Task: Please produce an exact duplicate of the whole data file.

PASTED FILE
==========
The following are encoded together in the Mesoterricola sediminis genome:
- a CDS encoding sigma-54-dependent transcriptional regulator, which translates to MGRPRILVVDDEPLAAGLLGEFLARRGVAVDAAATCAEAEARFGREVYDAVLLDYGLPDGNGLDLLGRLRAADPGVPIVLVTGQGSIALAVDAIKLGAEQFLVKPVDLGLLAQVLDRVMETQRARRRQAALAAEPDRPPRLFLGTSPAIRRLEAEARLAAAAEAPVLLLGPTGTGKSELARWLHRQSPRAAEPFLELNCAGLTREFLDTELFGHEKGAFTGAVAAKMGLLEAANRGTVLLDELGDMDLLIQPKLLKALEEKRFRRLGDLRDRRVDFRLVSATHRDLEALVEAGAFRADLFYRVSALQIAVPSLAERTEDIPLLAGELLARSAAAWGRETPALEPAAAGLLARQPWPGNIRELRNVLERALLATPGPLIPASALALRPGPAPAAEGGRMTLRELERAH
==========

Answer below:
The following are encoded together in the Mesoterricola sediminis genome:
- a CDS encoding sigma-54-dependent transcriptional regulator, which translates to MGRPRILVVDDEPLAAGLLGEFLARRGVAVDAAATCAEAEARFGREVYDAVLLDYGLPDGNGLDLLGRLRAADPGVPIVLVTGQGSIALAVDAIKLGAEQFLVKPVDLGLLAQVLDRVMETQRARRRQAALAAEPDRPPRLFLGTSPAIRRLEAEARLAAAAEAPVLLLGPTGTGKSELARWLHRQSPRAAEPFLELNCAGLTREFLDTELFGHEKGAFTGAVAAKMGLLEAANRGTVLLDELGDMDLLIQPKLLKALEEKRFRRLGDLRDRRVDFRLVSATHRDLEALVEAGAFRADLFYRVSALQIAVPSLAERTEDIPLLAGELLARSAAAWGRETPALEPAAAGLLARQPWPGNIRELRNVLERALLATPGPLIPASALALRPGPAPAAEGGRMTLRELERAH